Does Speech Produce ‘Uplift’?

“If you had to choose only one benefit with which to promote a speech solution,” I asked SpeechWorks’ Blade Kotelly in recent breakfast meeting, “what would be that benefit?” After a few moments, during which I was sure Blade was going to suggest something like “Reinforces a company’s branding” or “Brings about real ROI for customer satisfaction” he replied, “It produces ‘uplift’ for a company.” While my mind was thinking , “What kind of benefit is ‘uplift’?” Blade went on to explain that because speech can be applied to many facets of an organization, its benefits can be pervasive throughout the organization. Blade was telling me that speech, when viewed beyond a one-dimensional benefit, can have a dynamic affect on the essence of how an organization thinks, communicates, manages its workforce, and treats its customers. When everybody feels better about the way things work, you get. . .uplift. Blade has authored a new book on, as he calls it, “creating the noble voice” highlighting his thoughts on the development of speech applications. “The Art and Business of Speech Recognition: Creating the Noble Voice” offers an easy to understand analysis of the issues involved in designing speech applications. Part of the book is dedicated to actual experiences that provide a glimpse into the development of large speech deployments for some of SpeechWorks’ customers. I highly recommend the book even for those folks who have differing opinions about developing these applications. In this edition of STM, Dr. Janet Baker reviews the state of speech on the desktop. Dr. Baker and her husband, Dr. Jim Baker are certainly pioneers in speech and her article really goes into much more than the state of desktop speech. During the last few years I have certainly been impressed with the tremendous character the Bakers have shown in trying circumstances. I will never forget the passion they displayed at SpeechTEK 2001 when both of the Bakers visited with Indiana University students for over an hour about speech technology. The gleam in their eyes was as bright as that of any new freshman going to college to take on the world. The struggles of building a business had not faded their optimism. Their display of sincere enthusiasm was a stark contrast to many CEO’s we read about today. Last month I announced we were inaugurating a new program to highlight companies that have utilized speech to improve customer service. We have already received a number of submissions for Speech Technology Magazine’s Excellence in Customer Service Award. We will announce our first recipients in the next edition of STM. Submit your nominee by emailing me, john@amcommpublications.com, with the company name, contact person, a number we can call to review the system, and reasons you believe that company exemplifies outstanding customer service. Another way we are recognizing successful speech solutions is by selecting twenty companies for the Most Innovative Uses of Speech. Ten of these companies will be asked to present a summary of their deployments at SpeechTEK 2003 in a specially designed track. These deployments can involve customer service, field force automation, desktop speech uses, speech being deployed in an assistive environment. . .any use of speech that “uplifts” an organization. All twenty winning solutions will be reviewed beginning in the July edition of STM. To nominate a company for this award please email me, john@amcommpublications.com or visit www.speechtechmag.com for more information. A potential candidate for an Excellence in Customer Service Award is ABN AMRO Mortgage who, because of lowering mortgage rates, needed a fast way to provide more customers with a convenient way to inquire about refinancing. ABM AMRO Mortgage found that a packaged voice application provided savings of $5 million a year and generated $1 million in new sales in the first three months alone. An overview of this deployment begins on page 20. Kathy Frostad reviews the growing area of embedded speech beginning on page 16. Many companies are finding that embedding speech serves their needs extremely well. In this article Kathy overviews how embedded speech works, uses for embedded speech, and discusses a number of deployments. You will also find a listing of the companies that deploy embedded speech applications. Finally, let me welcome Matt Keowen to Speech Technology Magazine’s Editorial Advisory Board. Matt brings years of experience to this position. Matt is Nuance Communication’s Director of Corporate Marketing. We look forward to working with Matt as our newest member of the Editorial Advisory Board.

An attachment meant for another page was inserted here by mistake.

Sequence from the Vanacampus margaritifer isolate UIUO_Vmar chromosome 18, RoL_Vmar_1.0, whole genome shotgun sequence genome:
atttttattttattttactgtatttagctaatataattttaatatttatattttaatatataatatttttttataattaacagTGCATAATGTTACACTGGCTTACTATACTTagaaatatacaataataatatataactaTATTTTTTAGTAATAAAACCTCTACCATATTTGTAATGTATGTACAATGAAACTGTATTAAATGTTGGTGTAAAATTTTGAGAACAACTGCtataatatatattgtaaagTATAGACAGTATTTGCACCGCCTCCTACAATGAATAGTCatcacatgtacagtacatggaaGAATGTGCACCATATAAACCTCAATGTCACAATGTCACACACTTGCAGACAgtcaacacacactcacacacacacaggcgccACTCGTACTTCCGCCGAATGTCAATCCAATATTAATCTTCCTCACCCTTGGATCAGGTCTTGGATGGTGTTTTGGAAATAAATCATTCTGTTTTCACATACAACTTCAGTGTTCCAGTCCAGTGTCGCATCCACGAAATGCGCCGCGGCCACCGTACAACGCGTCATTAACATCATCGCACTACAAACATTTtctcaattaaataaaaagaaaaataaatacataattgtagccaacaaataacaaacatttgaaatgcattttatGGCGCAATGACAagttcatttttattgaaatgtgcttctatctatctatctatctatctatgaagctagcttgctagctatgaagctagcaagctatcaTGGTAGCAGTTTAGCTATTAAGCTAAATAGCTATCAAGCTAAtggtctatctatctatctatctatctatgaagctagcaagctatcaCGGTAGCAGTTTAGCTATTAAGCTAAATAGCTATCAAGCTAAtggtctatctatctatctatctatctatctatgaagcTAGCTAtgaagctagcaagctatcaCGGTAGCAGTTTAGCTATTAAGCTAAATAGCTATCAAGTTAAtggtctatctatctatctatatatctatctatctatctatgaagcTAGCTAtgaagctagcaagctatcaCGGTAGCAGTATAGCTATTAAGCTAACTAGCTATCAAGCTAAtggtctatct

John Kelly is the editor-in-chief of Speech Technology Magazine. He can be reached at john@amcommexpos.com
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